Is your Mac running out of space? Is it just slowing down, and you feel that getting rid of some of the extra stuff you don’t use might speed things up a bit. Well you might be right, but there’s only one way to know for sure, and that’s cleaning up your hard drive and seeing what happens! So how do you go about cleaning up your Mac’s drive for increased storage space and flexibility, as well as speed? Read on and find out!
Where do I start?
The first steps in purging unnecessary files from your drive is finding out what you have that you can get rid of! First, check in your “Users/YourUserNameHere/Documents” and “Users/YourUserName/Downloads” (Particularly that Downloads folder) for files you don’t need, or downloads that you don’t use anymore. For instance, if you download applications from the internet and install them, but never clear this folder out, in all likelihood, this folder is chock full of disk image files for those applications. If you have no more use for these installers, you can safely deleted them to get back those precious megabytes.
That’s great, but what about applications or other files?
Another way to find big (and useless) files is by using Omni Disk Sweeper to point out the huge files that are taking up your disk space. Download and run OmniDiskSweeper and you’ll be met with this screen:
Select your main hard drive, in my case, “Macintosh HD” and double click it. You’ll be greeted with something similar to the following, although your files of course will be different:
You can now start analyzing which folders are the biggest and why, as well as what apps you may have installed that you no longer use. Before deleting those apps though, you probably want to install AppTrap. AppTrap monitors your Trash bin and when you delete an application, alerts you to associated files that wouldn’t otherwise have been deleted when the application was removed, and let’s you quickly and easily remove those files.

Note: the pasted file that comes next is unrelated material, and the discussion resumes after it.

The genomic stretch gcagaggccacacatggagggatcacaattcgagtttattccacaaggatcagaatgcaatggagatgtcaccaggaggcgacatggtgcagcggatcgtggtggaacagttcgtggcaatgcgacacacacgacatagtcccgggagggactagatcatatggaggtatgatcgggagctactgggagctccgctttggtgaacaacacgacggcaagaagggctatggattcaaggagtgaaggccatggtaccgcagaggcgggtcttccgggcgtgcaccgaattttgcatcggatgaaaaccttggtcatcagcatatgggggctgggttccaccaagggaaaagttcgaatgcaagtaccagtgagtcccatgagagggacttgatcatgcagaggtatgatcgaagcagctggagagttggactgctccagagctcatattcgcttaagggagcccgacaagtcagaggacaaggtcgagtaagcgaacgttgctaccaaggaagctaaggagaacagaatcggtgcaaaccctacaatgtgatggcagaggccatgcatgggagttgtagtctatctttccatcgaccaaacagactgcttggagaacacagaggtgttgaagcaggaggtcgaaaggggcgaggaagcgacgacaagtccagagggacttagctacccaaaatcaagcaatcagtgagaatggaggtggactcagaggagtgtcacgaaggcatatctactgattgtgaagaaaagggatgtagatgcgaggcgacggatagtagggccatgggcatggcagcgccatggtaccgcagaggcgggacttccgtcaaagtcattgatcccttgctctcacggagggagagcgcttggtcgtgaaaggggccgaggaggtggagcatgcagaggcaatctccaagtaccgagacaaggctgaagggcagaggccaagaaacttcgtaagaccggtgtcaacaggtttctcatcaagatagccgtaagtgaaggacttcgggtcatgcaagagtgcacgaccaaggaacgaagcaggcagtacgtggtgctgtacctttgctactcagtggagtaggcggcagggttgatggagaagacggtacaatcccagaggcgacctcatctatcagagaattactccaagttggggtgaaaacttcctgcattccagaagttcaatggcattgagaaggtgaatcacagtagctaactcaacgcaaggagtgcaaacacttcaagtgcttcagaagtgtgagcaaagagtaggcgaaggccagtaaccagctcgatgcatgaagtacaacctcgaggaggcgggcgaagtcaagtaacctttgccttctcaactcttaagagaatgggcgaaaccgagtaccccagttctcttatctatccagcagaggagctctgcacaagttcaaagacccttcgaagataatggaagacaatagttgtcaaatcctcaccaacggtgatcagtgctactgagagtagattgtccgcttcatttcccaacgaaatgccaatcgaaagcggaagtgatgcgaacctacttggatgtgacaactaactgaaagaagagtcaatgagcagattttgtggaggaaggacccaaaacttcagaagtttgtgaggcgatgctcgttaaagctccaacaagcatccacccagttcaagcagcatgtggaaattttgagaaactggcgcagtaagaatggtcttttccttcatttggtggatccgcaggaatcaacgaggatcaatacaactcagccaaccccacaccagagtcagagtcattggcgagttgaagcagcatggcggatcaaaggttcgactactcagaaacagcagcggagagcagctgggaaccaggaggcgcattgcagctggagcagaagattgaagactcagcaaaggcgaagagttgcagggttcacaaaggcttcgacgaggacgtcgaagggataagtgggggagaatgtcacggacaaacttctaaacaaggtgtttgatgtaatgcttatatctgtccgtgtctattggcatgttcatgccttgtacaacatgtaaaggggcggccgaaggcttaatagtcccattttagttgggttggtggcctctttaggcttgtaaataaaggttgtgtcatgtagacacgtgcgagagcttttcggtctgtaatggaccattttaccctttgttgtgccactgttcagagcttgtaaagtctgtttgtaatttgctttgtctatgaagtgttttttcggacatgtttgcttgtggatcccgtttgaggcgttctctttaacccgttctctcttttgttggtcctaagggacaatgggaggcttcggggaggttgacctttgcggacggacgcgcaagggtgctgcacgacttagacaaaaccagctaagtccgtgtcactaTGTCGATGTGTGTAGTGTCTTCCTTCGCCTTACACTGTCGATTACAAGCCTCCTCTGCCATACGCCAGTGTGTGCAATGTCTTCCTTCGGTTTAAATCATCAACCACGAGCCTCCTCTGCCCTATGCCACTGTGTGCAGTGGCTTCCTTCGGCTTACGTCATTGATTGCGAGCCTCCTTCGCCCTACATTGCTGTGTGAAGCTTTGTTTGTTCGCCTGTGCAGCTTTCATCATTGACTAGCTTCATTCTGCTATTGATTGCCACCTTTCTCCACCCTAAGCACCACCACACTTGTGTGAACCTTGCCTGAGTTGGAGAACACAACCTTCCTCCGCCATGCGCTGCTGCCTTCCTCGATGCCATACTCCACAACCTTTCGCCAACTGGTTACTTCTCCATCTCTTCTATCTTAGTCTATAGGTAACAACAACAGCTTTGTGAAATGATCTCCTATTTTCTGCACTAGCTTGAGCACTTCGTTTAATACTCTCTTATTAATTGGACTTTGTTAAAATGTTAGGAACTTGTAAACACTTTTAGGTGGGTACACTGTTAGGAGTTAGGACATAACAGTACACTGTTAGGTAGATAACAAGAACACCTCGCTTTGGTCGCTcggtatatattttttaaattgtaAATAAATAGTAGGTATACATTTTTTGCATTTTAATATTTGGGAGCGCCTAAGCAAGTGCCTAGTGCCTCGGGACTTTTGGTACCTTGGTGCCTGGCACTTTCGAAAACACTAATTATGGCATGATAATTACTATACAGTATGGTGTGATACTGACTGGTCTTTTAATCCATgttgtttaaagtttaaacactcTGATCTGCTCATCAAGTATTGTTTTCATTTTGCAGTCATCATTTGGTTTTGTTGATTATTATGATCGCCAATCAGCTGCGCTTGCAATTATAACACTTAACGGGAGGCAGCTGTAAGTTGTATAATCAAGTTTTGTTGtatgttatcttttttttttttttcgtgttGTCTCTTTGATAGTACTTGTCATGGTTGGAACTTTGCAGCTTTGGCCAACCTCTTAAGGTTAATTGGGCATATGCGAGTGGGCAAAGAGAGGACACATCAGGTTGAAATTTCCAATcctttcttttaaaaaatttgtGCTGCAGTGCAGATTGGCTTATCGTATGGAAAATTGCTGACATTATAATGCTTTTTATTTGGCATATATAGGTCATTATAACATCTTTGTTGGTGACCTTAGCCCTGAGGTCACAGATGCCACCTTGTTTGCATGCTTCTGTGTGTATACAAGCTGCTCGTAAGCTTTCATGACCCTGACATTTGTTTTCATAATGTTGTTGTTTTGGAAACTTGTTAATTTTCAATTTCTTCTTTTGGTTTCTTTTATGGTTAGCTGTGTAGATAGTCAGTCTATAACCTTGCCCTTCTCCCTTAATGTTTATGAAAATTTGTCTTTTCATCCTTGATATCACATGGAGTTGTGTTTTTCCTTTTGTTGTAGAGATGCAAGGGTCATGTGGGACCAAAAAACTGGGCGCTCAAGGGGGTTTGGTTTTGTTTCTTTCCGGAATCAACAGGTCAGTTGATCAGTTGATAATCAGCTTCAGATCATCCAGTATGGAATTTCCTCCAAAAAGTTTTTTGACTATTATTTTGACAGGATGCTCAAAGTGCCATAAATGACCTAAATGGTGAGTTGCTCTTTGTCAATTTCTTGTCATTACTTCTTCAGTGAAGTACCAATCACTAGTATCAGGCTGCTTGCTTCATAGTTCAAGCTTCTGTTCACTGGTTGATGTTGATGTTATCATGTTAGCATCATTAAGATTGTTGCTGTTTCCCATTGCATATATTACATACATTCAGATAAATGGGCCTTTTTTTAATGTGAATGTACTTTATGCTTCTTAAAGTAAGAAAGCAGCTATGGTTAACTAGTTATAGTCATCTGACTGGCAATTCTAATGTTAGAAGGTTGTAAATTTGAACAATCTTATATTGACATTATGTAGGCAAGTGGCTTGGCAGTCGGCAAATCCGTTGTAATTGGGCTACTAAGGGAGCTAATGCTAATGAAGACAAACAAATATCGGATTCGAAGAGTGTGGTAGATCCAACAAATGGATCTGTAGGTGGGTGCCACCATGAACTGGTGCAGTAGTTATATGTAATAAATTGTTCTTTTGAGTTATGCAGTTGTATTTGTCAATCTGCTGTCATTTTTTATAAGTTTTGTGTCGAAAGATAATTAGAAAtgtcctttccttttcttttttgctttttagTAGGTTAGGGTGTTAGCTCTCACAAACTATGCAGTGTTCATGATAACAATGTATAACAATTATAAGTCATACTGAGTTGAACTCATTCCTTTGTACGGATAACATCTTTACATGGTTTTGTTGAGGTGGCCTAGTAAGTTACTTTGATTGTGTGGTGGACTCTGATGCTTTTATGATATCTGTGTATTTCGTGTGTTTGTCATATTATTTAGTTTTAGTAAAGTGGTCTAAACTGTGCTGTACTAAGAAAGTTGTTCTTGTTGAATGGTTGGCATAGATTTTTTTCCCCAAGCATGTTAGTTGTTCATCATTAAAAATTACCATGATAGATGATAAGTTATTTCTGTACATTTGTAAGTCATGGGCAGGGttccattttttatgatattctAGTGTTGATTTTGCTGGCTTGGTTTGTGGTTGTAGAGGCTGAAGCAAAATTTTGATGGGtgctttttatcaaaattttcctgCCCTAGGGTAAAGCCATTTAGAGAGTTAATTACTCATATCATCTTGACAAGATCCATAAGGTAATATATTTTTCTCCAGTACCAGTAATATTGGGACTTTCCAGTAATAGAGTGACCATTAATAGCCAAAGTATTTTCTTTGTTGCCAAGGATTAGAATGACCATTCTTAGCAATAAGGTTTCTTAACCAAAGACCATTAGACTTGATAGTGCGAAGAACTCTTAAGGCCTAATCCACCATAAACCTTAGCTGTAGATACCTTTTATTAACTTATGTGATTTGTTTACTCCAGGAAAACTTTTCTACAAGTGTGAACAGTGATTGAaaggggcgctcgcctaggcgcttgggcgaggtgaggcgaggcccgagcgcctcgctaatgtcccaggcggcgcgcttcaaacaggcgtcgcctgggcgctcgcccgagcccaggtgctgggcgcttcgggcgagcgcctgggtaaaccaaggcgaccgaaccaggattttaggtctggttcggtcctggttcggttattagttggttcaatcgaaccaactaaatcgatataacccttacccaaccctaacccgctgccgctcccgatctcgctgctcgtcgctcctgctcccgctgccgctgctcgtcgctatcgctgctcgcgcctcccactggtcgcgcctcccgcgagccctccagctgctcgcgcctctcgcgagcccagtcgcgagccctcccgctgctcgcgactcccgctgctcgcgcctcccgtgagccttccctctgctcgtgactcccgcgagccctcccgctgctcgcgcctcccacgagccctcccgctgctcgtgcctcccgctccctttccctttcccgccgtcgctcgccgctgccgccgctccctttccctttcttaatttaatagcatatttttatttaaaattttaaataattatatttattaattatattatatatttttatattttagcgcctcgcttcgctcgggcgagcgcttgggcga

What about system files?
OS X (and other Unix based operating systems) come with maintenance scripts pre-installed. These scripts are used to clean up system logs and temporary files that your Mac created without you even knowing it. By default, maintenance scripts are set to run automatically so that you don’t need to do anything to benefit from them. The problem though, is that they’re set to run between 3:15 am and 5:30 am, and if your Mac is asleep or shut down during this period, it never gets done. The easiest way to fix this problem is an application called Yasu. Yasu is a graphical interface for your Mac’s maintenance scripts, allowing you to run them, and even choose certain ones to run or not run, whenever you want.
Don’t forget about languages!
Another set of files you won’t find grouped together, but that might take up a ton of room on your drive, are language files. When you install OS X and select easy install, or have the default install when you bought the computer, there are a huge amount of language files installed for languages you likely don’t speak, and probably won’t ever run into on the internet. Additionally, every time you install an application, it comes with its own set of (probably useless for you) language packages. These take up a ton of space on your hard drive.
Monolingual is a super simple application that allows you to simply select what languages you want to get rid of (and it defaults to keeping the most common ones, so you’ll probably be ready to go as soon as you open the app) and then deletes all of them for you. All you need to do is double check the languages (for instance, I kept all the versions of English, not just the most common one,) hit “Remove”, follow by “Okay”, and Monolingual will do all the work for you. After just a few minutes, Monolingual got me back nearly 200MB of room!
Last steps – don’t forget the trash
You may have cleared up some room already, but don’t forget the final, and most important, step – empty the trash! This will actually delete most of the files from your drive, and with the help of AppTrap, you’ll get every last file out of your system.
Do you know any other programs to help with the cleanup process? Or any other tips or tricks to keep your hard drive running smoothly? If so, let us know in the comments!
Image credit: Toronja Azul